I Love This World posted about the cover to Mastermind, and made my day. Has any game ever had better packaging? I think not. Hanford said it all, when he looked over my shoulder as I was preparing that photo to post — “Ooh, Mastermind! That was a very adult game.” Yes, yes it was. It was a game that demanded the most refined demeanor your seven-year-old self could muster (which mostly involved one raised eyebrow and a lot of “hmmm… interesting”s and soft, knowing chuckles under one’s breath). I loved this game, but even to this day, I cannot tell if it was really the game I loved, or if it was the cover. Mastermind was mental dress-up in a box.

I mean, look at it! Clearly, those two are plotting world domination, and are taking a break from their evil schemes to play a little mind game with you. They will win. It is a foregone conclusion. But you’re happy to be their little plaything, because they are so urbane and suave, and maybe if you play along with them they’ll be nice to you after they take over the world, and MY GOD THEIR TABLE IS SO SHINY.

And that woman — is she just along for the ride? Is she playing him, and biding her time until she can cast him aside? Or has he warped her to his purposes? Hm, maybe you should try to save her. But you can hear her laughs mocking you even now, at the thought that she might need saving. Yes, we will play this game as a distraction, while you suss out what’s really going on here.

If you’d like the mystery broken (and by broken, I mean shattered into a thousand little pieces, never to be reconstructed), move along past the jump, and learn the story of the making of the Mastermind cover, and see a recreation of the photo with this same couple, 30 years on. (Hint: They didn’t succeed in taking over the world.)

Read the rest of this entry »

posted in Midcentury | 25 Comments

8th April 2007

Ancient Artifacts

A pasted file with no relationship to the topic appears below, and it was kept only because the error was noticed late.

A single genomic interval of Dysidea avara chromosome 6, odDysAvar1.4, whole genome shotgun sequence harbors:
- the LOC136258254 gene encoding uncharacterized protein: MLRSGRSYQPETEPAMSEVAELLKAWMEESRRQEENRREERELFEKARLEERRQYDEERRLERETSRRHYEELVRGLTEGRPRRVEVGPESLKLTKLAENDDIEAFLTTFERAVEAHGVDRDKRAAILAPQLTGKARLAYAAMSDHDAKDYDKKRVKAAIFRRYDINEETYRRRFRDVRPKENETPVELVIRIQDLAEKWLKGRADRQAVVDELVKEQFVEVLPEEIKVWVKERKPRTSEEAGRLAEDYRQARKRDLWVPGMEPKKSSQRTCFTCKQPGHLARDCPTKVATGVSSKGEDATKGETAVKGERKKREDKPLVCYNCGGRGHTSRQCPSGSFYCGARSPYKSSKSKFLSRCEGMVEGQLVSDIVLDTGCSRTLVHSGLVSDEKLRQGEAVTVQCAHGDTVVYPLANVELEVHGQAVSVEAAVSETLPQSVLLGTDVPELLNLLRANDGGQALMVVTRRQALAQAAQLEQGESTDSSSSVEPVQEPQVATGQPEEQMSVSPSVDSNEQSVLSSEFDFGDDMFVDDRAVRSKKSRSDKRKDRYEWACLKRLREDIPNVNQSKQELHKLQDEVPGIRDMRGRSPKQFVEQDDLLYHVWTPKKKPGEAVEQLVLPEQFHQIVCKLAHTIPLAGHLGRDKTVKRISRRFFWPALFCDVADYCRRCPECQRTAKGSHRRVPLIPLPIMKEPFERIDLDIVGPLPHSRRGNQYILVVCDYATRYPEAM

Pac Man Skeleton

Rare fossils of the pellet-eating omnivore Homo pacius , commonly known as Pac Man. [Via gaygamer]

posted in Art, Video Games | Comments Off

8th April 2007

More Rankin/Bass Easter Art

Here comes Peter Cottontail

The Rankin/Bass Historian has posted some excellent art from Here Comes Peter Cottontail. First we have the character sheet by Paul Coker Jr, who did a lot of art and design work for Rankin/Bass specials. Also on the blog is a high-resolution black and white still of Sassafrass and his cart, it’s got some incredible detail to it. Make sure you check out the link to see the whole thing. Happy Easter everyone!

Here comes Peter Cottontail

posted in Animation, Rankin/Bass | Comments Off

7th April 2007

Baker’s Coconut Easter Bunny Cut-Up Cake

I’ve found my other book of Cut-Up Cakes!

Easter Bunny Cut-Up Cake instructions
Easter Bunny Cut-Up Cake instructions

This book is from 1973, and it isn’t nearly as cool as my 1959 booklet of Cut-Up Cakes, from a design point of view — but it has more cakes in it, including this great, full body Easter Bunny cake. Marie was asking for this — I hope it does the trick!

Another Bunny Cut-Up Cake
Another Bunny Cut-Up Cake

Here’s another, simpler Easter Bunny, from the same book.

posted in Crafts, Food | 53 Comments